By Jim Poling Sr.
Still six weeks to go before the calendar says that autumn is over. But the calendar doesn’t have to click over to Dec. 21 to tell me that.
Tamaracks, non-conformists in our northern forests, tell me when fall is done. When their soft green needles turn golden yellow, then light brown, I know that the last, tough resistors to winter have accepted that change is here.
Also known as larch, the tamarack is the toughest tree in the forest, in my humble opinion. Some might vote for the oak, but oaks grow tall and heavy and often lean toward the sun, leaving them susceptible to wind damage.
The tamarack is a trim, small to medium tree growing to a height of 10 to 20 metres, smaller the farther north they appear. It has a slim, conical figure with a narrow trunk.
The most unusual thing about tamaracks is that they are both deciduous – broad-leaf trees that shed their leaves annually – and coniferous, commonly called evergreens.
The tamarack is an evergreen, except when it’s not. It is not late in the fall when its needles turn colour and fall, leaving the tree dark grey and barren, in sharp contrast to its neighbouring evergreens.
Some other evergreens do drop their needles, but gradually and not so noticeably. White pine, for instance, shed some needles every two or three years, while spruce do it every three to five years.
Although it is different – an oddball among evergreens – the tamarack lives free of the harassment humans often suffer if they tend to be different. It is not mocked or called ugly names. It is not prohibited from occupying spaces or doing things that other evergreens do.
Tamarack is classified as a softwood, as other evergreens are, but it is probably the hardest, and most useful, of the softwoods. It is strong and long-lasting, yet flexible in thin strips.
The Indigenous people were quick to figure that out, using flexible but durable tamarack strips for snowshoe frames. They also used tamarack wood, roots and twigs in building canoes and toboggans.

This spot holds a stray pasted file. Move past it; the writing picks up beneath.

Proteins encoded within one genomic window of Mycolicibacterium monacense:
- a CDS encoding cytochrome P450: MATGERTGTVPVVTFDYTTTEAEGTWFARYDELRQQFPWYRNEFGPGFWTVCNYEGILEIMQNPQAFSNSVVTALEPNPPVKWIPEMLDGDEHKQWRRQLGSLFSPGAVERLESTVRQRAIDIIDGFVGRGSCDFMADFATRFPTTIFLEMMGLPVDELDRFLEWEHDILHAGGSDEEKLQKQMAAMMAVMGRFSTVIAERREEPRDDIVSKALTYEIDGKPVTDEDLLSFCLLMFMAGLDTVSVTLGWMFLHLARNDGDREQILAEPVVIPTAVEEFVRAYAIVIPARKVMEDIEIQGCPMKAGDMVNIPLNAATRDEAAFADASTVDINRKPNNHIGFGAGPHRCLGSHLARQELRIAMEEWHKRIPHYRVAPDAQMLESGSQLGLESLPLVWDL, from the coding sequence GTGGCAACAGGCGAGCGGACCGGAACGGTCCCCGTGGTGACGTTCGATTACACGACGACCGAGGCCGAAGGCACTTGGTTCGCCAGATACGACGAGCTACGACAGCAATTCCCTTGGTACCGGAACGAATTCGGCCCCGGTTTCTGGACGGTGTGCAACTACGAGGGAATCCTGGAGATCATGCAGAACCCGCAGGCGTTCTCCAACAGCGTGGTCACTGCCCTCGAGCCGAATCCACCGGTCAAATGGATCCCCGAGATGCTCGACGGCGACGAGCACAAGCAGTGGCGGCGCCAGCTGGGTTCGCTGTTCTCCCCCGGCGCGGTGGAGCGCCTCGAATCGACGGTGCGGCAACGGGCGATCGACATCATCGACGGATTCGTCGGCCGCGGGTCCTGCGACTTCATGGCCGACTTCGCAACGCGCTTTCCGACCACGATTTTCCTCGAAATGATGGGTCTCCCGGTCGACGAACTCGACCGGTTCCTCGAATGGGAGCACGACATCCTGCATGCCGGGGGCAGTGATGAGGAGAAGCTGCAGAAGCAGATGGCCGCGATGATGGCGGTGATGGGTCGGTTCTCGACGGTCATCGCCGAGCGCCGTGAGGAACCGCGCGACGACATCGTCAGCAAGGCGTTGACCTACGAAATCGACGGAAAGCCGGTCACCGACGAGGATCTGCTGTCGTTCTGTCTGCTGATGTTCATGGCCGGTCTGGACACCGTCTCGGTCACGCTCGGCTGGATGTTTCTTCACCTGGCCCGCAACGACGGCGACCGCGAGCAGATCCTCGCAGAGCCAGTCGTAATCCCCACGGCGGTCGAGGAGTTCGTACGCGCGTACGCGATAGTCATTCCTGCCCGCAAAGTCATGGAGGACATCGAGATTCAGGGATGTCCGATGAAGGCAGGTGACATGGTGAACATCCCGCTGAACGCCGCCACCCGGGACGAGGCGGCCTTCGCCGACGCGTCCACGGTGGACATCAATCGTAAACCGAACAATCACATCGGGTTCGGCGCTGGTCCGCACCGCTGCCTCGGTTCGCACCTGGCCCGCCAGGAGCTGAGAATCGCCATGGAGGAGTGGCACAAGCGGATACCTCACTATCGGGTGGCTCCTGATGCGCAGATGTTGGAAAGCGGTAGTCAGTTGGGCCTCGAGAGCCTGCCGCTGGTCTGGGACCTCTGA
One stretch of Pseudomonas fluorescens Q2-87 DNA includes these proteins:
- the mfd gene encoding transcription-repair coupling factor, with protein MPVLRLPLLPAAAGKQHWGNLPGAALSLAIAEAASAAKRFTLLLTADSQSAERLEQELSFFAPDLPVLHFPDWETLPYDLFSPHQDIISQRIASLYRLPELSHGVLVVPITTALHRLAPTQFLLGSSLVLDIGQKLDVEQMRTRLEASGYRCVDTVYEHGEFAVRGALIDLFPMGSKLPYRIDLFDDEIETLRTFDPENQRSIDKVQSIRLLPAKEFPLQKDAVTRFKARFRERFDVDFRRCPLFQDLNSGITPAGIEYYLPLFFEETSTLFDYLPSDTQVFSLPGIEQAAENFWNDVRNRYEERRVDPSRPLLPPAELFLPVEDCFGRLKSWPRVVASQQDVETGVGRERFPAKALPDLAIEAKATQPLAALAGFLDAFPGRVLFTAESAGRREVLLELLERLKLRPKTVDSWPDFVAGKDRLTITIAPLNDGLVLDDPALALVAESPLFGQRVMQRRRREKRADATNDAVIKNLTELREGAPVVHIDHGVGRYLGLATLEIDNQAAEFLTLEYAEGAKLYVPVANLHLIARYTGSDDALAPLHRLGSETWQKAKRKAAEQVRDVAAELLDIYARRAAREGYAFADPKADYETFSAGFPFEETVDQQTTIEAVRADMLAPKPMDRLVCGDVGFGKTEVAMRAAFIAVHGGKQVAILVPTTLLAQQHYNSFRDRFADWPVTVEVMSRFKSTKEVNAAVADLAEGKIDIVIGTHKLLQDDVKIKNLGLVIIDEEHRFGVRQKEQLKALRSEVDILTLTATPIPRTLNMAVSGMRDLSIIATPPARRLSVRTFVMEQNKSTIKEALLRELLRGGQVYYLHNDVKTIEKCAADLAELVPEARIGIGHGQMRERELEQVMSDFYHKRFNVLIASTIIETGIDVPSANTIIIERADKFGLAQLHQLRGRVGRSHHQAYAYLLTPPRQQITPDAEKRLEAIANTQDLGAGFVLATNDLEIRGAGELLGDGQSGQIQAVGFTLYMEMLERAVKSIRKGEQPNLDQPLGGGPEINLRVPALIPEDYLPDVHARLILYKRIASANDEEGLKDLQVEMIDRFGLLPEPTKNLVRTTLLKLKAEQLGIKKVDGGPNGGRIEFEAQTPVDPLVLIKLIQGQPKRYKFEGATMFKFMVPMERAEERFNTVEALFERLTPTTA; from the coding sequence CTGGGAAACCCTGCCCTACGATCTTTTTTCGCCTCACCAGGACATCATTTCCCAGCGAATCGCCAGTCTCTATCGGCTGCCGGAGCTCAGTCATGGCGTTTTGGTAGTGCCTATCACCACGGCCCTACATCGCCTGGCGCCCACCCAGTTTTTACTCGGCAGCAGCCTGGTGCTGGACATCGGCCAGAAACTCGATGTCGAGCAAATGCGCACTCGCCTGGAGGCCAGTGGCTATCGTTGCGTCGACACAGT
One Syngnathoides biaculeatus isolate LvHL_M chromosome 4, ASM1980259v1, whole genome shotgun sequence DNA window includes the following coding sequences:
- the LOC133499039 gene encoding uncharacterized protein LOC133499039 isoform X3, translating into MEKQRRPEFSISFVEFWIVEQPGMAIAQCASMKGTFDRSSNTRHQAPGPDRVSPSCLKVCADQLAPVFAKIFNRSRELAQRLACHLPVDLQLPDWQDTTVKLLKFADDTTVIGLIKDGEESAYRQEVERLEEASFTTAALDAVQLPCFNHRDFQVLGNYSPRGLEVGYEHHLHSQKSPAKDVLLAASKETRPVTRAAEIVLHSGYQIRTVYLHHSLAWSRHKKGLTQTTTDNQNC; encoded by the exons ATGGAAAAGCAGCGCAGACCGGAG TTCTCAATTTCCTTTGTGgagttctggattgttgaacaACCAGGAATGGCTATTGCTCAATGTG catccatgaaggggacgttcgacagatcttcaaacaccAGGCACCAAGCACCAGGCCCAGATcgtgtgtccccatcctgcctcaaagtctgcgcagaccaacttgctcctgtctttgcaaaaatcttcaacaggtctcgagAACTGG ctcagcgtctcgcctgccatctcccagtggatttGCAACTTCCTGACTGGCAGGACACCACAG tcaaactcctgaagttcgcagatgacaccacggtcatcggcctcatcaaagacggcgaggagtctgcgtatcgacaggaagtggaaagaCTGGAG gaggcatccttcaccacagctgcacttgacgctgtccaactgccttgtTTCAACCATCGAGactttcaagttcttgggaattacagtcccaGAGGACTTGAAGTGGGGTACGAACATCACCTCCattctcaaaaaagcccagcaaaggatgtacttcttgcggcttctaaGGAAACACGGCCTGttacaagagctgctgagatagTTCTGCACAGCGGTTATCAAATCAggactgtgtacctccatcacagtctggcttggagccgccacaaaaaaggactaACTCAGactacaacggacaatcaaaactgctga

The Cree used tamarack twigs in making goose decoys, a practice that has become an art form.
The tree also was an important source of medicine for Indigenous people. They used its inner and outer bark to treat everything from wounds, frostbite and hemorrhoids to colds, arthritis and various aches and pains.
They passed all that knowledge along to European settlers who made significant use of the rot-resistant wood. The newcomers used tamarack poles as fence posts, railroad ties and to build corduroy roads.
It also was used in horse stables because it resisted abrasion and kicking damage.
It never was, and still isn’t, a major commercial timber species. It is harvested mainly as pulpwood, which is used to make paper, cardboard and various types of fibreboard. It also is used for poles, posts and general rough lumber.
Tamaracks also are well used by wildlife. Birds love the small seeds found inside the tree’s cones. So do squirrels and mice. Porcupines love the bark.
Tamaracks are not easily distinguishable during the summer. They hang out with black spruce and other evergreens and you have to get close enough to see their narrow trunks and the slender and short needles that grow in soft clusters of 15 to 20.
They are more identifiable, if you look closely, in early spring. Bright new needles appear in blue-green clusters that deepen in colour as summer progresses. The tamaracks also provide other spring beauty when their tiny, egg-shaped cones, retained throughout the winter, appear yellow and reddish or maroon.
But the tamaracks really come into their own in autumn, offering late season elegance when other leaves have fallen or have turned a wrinkled brown. They provide us a last touch of nature’s beauty in a bleakness about to be overcome by winter’s whiteness.
That golden elegance has been fading fast in the last few days. But it’s been wonderful to have as a finale to what has been a pretty fine year for fall colours.